Figure 3 is a compilation of plots for DSC-measured heat evolution as a function of time at 120[degrees]C for the four resin systems. Without catalyst addition (formulations 1 and 4 in each resin series), both the reaction rate and total evolved heat were strongly dependent on the base resin. This was not unexpected as manufacturers commonly precatalyze their resins. The results in Figure 3 suggest resins A and B were less precatalyzed than resins C and D. In fact, without additional catalyst, resin A did not show any appreciable reaction at 120[degrees]C, whereas added catalyst had little effect on the total heat of reaction for resins C and D with average values of approximately 22 and 15 J/g, respectively. The lesser precatalyzed resins, A and B, showed the greatest increase in reaction rate and total exotherm with catalyst addition. In these same systems, corrosion inhibitor selection had a notable effect on reaction kinetics; relative to formulations with zinc phosphate, use of barium metaborate is associated with a faster reaction rate and higher total heat of reaction. This is consistent with the overall reduction in gloss observed with barium metaborate. Moreover, barium metaborate with the highly precatalyzed resin D may have over-accelerated the reaction producing network heterogeneity and caused a drop in chemical resistance.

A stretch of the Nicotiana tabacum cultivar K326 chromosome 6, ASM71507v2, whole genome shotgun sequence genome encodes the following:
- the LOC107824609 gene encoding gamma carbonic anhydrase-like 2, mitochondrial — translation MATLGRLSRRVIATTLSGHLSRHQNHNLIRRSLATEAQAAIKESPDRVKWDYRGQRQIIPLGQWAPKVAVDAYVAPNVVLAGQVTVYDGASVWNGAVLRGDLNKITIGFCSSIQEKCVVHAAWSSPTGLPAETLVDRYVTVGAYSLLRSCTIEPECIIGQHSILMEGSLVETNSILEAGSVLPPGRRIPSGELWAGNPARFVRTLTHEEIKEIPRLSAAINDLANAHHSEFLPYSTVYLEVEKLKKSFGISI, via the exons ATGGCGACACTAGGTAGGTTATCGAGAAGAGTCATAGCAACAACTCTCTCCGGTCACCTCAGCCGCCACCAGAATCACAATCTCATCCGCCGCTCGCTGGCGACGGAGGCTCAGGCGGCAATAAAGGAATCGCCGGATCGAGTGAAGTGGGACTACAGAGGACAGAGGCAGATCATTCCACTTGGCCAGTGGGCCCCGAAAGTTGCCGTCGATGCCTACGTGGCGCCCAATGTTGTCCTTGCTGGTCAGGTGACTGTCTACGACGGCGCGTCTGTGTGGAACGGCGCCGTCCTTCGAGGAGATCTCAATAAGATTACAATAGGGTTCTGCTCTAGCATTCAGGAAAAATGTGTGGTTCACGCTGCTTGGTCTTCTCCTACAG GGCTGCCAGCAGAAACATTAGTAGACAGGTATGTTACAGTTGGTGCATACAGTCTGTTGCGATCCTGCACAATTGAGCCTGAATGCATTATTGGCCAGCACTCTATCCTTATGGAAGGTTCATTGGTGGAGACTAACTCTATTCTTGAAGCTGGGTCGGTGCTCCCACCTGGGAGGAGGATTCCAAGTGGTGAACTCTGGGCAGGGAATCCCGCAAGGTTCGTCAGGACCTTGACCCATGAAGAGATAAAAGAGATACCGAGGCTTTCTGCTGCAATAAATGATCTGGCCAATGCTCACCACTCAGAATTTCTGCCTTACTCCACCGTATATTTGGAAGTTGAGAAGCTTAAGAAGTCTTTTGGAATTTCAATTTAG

[FIGURE 4 OMITTED]

Using follow-up DSC scans, reaction conversion not realized after 30 min at 120[degrees]C was measured for each of the 24 resin screening formulations. It should be noted that the crosslinked coatings made in this work have glass transition temperatures between 50 and 60[degrees]C, and thus, at the 120[degrees]C cure condition vitrification should not limit reaction conversion. The recovered residual heat of reaction was added to the 120[degrees]C exotherm to calculate a total potential heat of reaction. Figure 4 shows the results of this analysis. Inspection of the data shows that for resins A and B, only certain combinations of catalyst and corrosion inhibitor yielded complete reaction conversion; whereas for resins C and D, complete reaction conversion was attained in all formulations. For the most part, the total potential heat of reaction was unaffected by formulation changes. Exceptions of note occurred in resins B and D. Barium metaborate alone or the combination of zinc phosphate and choline chloride both acted to lower the total potential heat of reaction in resin B by about 35%. In resin D, a choline chloride loading of 0.5% caused a 20% reduction in the total potential heat of reaction. This observation may be indicative of undesirable prereaction during processing that could have the effect of lowering the measurable exotherm.

[FIGURE 5 OMITTED]

Increased Catalyst

Higher catalyst loadings of 0.6 and 0.75% were investigated in resins C and D using only the zinc phosphate corrosion inhibitor. Adhesion and flexibility were unaffected by the increased catalyst levels while hardness, gloss, and surface quality showed slight formulation specific changes. The lone exception was in resin D with 0.75% catalyst where both pencil hardness and gloss dropped significantly to values of F and 55, respectively.